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How Jellyfish Break Down Oil After a Spill?

How Jellyfish Break Down Oil

Who would have imagined that Jellyfish could prove to be one of the most valuable agents against oil spills inside the sea?

The Jellyfish is already considered the most energy-efficient swimmers in deep waters. They capture water into their bells and squeeze them to eject that water swiftly to move forward. Their tiny movements can create underwater waves or currents big enough to move large volumes of water. Some scientists claim that this turbulence could be enough for a Jellyfish to break down oil after a spill.

The Deepwater Horizon oil spill tragedy in the Gulf of Mexico in 2010 was one of the biggest oil discharge tragedies. It affected almost 8000+ marine animals and many other sea birds. Despite all of this, the Jellyfish in the affected areas seemed to have been less affected due to their ability to break down oil spills with their mucus and turbulence.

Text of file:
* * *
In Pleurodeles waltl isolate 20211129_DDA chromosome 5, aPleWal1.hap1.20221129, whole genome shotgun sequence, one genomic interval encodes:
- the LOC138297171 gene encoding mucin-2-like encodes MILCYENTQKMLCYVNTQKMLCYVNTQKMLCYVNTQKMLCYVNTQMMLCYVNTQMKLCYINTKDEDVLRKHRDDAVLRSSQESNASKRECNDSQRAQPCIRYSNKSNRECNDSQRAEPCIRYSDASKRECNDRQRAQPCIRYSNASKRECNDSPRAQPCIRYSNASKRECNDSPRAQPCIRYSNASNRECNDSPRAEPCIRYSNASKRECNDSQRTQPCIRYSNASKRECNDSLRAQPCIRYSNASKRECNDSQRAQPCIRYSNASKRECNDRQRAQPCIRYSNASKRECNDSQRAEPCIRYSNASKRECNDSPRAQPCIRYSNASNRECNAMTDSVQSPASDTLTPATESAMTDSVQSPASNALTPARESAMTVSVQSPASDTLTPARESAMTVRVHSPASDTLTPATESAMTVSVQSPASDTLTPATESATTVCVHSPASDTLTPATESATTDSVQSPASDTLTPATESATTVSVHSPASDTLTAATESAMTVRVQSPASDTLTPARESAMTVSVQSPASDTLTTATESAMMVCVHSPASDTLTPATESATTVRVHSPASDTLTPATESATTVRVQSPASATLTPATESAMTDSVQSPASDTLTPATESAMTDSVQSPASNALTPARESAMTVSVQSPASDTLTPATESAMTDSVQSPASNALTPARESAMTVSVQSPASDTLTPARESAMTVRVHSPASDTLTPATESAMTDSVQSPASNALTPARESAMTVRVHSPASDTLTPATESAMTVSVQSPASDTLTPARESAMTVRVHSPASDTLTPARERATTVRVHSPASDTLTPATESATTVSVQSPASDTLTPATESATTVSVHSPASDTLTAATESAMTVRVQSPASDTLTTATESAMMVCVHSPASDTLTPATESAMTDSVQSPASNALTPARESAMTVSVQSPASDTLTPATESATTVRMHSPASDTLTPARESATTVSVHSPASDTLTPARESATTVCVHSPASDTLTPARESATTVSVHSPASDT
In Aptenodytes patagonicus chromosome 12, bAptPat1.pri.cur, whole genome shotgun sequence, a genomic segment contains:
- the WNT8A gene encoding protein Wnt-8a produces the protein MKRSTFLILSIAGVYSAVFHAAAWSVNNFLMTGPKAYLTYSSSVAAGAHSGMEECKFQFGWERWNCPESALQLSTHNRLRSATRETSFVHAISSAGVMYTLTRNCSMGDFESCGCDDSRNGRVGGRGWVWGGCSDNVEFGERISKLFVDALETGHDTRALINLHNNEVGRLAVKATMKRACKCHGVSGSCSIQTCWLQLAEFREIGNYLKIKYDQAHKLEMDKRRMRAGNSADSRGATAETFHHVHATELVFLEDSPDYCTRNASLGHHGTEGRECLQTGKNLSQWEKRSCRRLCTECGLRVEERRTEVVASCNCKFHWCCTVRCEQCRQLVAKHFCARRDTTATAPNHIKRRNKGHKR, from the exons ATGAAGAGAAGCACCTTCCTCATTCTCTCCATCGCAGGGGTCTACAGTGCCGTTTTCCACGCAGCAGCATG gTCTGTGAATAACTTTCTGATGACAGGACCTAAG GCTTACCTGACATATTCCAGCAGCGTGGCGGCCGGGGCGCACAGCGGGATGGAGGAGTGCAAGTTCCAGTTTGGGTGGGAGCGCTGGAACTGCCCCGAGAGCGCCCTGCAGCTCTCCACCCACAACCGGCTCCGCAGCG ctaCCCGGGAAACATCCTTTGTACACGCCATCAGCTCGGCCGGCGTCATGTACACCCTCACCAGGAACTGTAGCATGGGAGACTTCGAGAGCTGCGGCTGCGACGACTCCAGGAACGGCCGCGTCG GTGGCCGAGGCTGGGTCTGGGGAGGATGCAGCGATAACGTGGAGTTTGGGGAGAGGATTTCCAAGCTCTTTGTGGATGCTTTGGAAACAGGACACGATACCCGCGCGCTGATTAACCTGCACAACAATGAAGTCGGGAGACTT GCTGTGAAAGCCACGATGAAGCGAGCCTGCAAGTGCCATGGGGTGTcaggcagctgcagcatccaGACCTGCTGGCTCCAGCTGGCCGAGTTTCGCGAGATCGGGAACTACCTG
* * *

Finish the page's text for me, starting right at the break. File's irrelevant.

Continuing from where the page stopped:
Yes, the Jellyfish produce mucus under stress which breaks down oil. The Mucus inside the Jellyfish contains plenty of nitrogen. Moreover, the Jellyfish mucus also contains oil-degrading bacteria, the direct agent for consuming the oil. Both the nitrogen and bacteria combine to make the oil degradation process faster.

However, dispersants inside the ocean can damage Jellyfish even if both of them combined could clear the oil. Many Jellyfish changed color or got irregular bell shape, and many even died.

Scientists were intrigued by the Jellyfish’s ability to absorb the oil and kill the PAH pollutants. Many of them are now working on releasing an army of synthetic organisms that would mimic Jellyfish in eliminating such toxins in the water in the future before they could harm. Synthetic biology is close to achieving its goal.

The concept to create a multicellular structure is to detect toxins and remove them. These organisms would be non-invasive, biodegradable, and non-reproductive. They might even add a self-destruct switch inside to finish these synthetic jellies once their job is done.

The Scientists are optimistic that once they replicate the Jellyfish way, they could use the technology on a widespread scale and save many marine animals from oil toxins.

#saveourblueocean #saveturtle #saveshark #savewhale #perfectgift #naturelover #buildawareness #donation #maketheworldabetterplace

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